For the month of April, a large banner draped over the Bay Bridge draws the attention of 250,000 drivers to the Armenian Genocide each day. On my commute to work, I asked two passengers in my rideshare if they knew about the Armenian Genocide. Aside from stating that a genocide happened in 1915, neither could tell me what happened, who the Armenians were, or where Armenia is located.
In many parts of the world, a day of remembrance for the victims of the Armenian Genocide will take place on April 24. Numerous scholars and institutions recognize that in 1915, Ottoman authorities rounded up, arrested, and deported Armenian men, women, children, elderly, and the infirm from their homes.
Ottoman authorities worried that the Armenians living in the Ottoman Empire would support Russia during World War I. In truth, Armenians served in the Ottoman Army and the majority of Armenian leaders and civilians complied with the Ottoman Empire’s rule. At the city of Van, the Ottoman garrison began to persecute and kill Armenian citizens. When an armed Armenian group rose up against the Ottoman garrison and seized control, Ottoman authorities interpreted the Armenians’ resistance as confirmation that the Armenians were disloyal traitors.
The Ottoman military drove the Armenian people on death marches into the Syrian Desert and starved their victims of food and water while subjecting them to robbery, rape, and execution. Those who did survive the deportation through the desert found themselves in concentration camps established to dispose of what remained of the Armenian populace. Armenian towns were burned to the ground; the populations of entire villages executed in mass graves or drowned; and Armenian property confiscated and redistributed for the benefit of Ottoman citizens.
When we do not have the collective knowledge and memory of these mass atrocities, the perpetrators have achieved their genocidal goal. Dr. Richard Hovannisian, historian and author of Remembrance and Denial: The Case of the Armenian Genocide, explains that denial is the final stage of a genocide:
“Following the physical destruction of a people and their material culture, memory is all that is left and is targeted as the last victim. Complete annihilation of a people requires the banishment of recollection and suffocation of remembrance. Falsification, deception and half-truths reduce what was to what might have been or perhaps what was not at all."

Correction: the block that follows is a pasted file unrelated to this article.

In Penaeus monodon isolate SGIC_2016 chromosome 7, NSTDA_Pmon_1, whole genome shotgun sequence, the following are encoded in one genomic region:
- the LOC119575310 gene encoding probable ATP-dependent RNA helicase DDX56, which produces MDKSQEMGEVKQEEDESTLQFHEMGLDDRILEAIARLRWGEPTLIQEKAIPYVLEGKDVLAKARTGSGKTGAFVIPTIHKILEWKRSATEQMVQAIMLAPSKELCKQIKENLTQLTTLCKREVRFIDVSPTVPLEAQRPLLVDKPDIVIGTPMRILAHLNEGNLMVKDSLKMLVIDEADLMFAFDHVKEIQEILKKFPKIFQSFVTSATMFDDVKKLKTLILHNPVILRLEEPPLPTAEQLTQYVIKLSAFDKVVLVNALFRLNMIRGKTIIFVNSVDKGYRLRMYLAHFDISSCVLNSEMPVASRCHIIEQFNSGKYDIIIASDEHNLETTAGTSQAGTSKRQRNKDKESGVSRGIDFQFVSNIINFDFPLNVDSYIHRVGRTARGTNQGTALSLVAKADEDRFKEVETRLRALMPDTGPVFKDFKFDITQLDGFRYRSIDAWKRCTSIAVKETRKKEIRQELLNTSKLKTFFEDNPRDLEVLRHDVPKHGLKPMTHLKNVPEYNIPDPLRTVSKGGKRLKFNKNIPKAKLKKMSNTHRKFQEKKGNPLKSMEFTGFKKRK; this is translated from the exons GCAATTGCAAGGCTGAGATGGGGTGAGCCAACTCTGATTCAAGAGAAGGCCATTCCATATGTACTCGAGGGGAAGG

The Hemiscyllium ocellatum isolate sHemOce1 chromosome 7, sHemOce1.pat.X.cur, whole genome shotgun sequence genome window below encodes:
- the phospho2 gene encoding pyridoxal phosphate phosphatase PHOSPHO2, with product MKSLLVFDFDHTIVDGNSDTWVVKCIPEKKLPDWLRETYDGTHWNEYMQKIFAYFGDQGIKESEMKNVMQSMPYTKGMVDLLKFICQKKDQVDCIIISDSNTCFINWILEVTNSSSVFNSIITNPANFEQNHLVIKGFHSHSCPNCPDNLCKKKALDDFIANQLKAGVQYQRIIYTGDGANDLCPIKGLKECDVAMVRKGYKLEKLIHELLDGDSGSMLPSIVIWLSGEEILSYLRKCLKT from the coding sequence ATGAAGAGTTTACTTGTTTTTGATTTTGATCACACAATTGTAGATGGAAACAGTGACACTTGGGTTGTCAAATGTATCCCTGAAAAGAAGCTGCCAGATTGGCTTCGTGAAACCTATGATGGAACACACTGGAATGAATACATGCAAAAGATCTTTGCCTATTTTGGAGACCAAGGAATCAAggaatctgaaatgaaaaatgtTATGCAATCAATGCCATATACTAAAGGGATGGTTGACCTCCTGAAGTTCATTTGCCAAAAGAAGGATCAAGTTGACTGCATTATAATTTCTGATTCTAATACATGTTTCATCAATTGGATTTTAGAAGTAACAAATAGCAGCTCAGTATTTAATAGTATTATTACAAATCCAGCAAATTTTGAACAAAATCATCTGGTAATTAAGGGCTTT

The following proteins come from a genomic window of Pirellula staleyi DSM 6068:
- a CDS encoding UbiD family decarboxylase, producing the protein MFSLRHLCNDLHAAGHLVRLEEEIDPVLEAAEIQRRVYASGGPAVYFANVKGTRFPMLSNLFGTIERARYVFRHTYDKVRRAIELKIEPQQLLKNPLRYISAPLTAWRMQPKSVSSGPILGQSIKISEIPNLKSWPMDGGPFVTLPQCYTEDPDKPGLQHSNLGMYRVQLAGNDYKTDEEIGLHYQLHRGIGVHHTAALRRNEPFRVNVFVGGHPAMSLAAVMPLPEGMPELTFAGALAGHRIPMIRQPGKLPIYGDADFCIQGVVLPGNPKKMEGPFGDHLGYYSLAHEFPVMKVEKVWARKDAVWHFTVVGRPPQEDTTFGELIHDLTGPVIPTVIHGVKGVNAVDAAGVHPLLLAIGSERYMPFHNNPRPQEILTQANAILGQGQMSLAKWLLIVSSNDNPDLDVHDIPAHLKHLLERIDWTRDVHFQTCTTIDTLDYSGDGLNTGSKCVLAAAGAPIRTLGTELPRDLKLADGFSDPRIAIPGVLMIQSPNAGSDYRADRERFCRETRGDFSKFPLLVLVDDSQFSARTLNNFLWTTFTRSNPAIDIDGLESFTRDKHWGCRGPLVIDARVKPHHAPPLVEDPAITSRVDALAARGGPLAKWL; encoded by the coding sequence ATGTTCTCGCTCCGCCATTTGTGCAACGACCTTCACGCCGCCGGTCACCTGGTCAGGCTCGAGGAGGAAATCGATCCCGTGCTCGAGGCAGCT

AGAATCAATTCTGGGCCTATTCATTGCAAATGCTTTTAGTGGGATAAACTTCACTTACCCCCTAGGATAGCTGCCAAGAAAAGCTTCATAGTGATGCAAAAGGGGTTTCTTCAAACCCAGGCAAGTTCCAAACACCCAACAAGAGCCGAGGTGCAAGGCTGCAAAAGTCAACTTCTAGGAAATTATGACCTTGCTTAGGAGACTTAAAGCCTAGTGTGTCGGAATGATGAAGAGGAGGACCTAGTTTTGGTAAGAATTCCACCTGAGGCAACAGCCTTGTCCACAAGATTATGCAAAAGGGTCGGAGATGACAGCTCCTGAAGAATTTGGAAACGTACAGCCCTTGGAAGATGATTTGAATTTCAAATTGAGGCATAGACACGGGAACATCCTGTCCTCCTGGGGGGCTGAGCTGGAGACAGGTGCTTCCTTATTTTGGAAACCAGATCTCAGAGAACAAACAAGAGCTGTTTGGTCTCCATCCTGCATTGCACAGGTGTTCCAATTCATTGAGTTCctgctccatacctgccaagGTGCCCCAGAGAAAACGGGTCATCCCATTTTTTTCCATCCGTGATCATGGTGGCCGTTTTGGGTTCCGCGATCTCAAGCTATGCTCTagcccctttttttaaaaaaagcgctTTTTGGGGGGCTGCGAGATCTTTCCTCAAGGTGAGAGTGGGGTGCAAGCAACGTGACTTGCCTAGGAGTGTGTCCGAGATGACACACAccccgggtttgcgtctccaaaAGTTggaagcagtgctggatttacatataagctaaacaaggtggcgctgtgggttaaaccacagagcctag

Each of us must be bearers of this history, which requires learning about what happened during the genocide and after, including the consequences of acknowledgment and denial. As of 2019, only 29 nations of the 193 members of the United Nations—as well as 49 states out of the 50 of the United States—have recognized the mass atrocities as a genocide. Yet, active denial and historical revisionism undermine ongoing efforts to preserve the memory of Armenian victims.
President Recep Tayyip Edrogan of Turkey continues to reject the word “genocide” in reference to the mass atrocities committed by the Ottoman Empire, modern-day Turkey. During an interview with reporters about the protection of minorities in Turkey at the December 2018 G20 summit in Argentina, Edrogan stated:
"A total of 100,000 Armenians live in our country. They were never discriminated on the basis of citizenship, we have never deported any Armenians because of their nationality. We are very humane in our conduct, and we will keep on doing so….Turkey cannot be blamed of having committed a genocide against the Armenians.”
104 years after the start of the Armenian Genocide, we each must do our part to preserve and educate society about how and why mass atrocities happen. If you are an educator, is this history in your school curriculum? If you are a concerned person, how can you share this history? Take action on this day of remembrance. Let us speak again of the Armenians.
Facing History and Ourselves invites educators to use our expansive library of teaching materials on the Armenian Genocide, including our “Crimes Against Humanity and Civilization: The Genocide of the Armenians” teaching unit.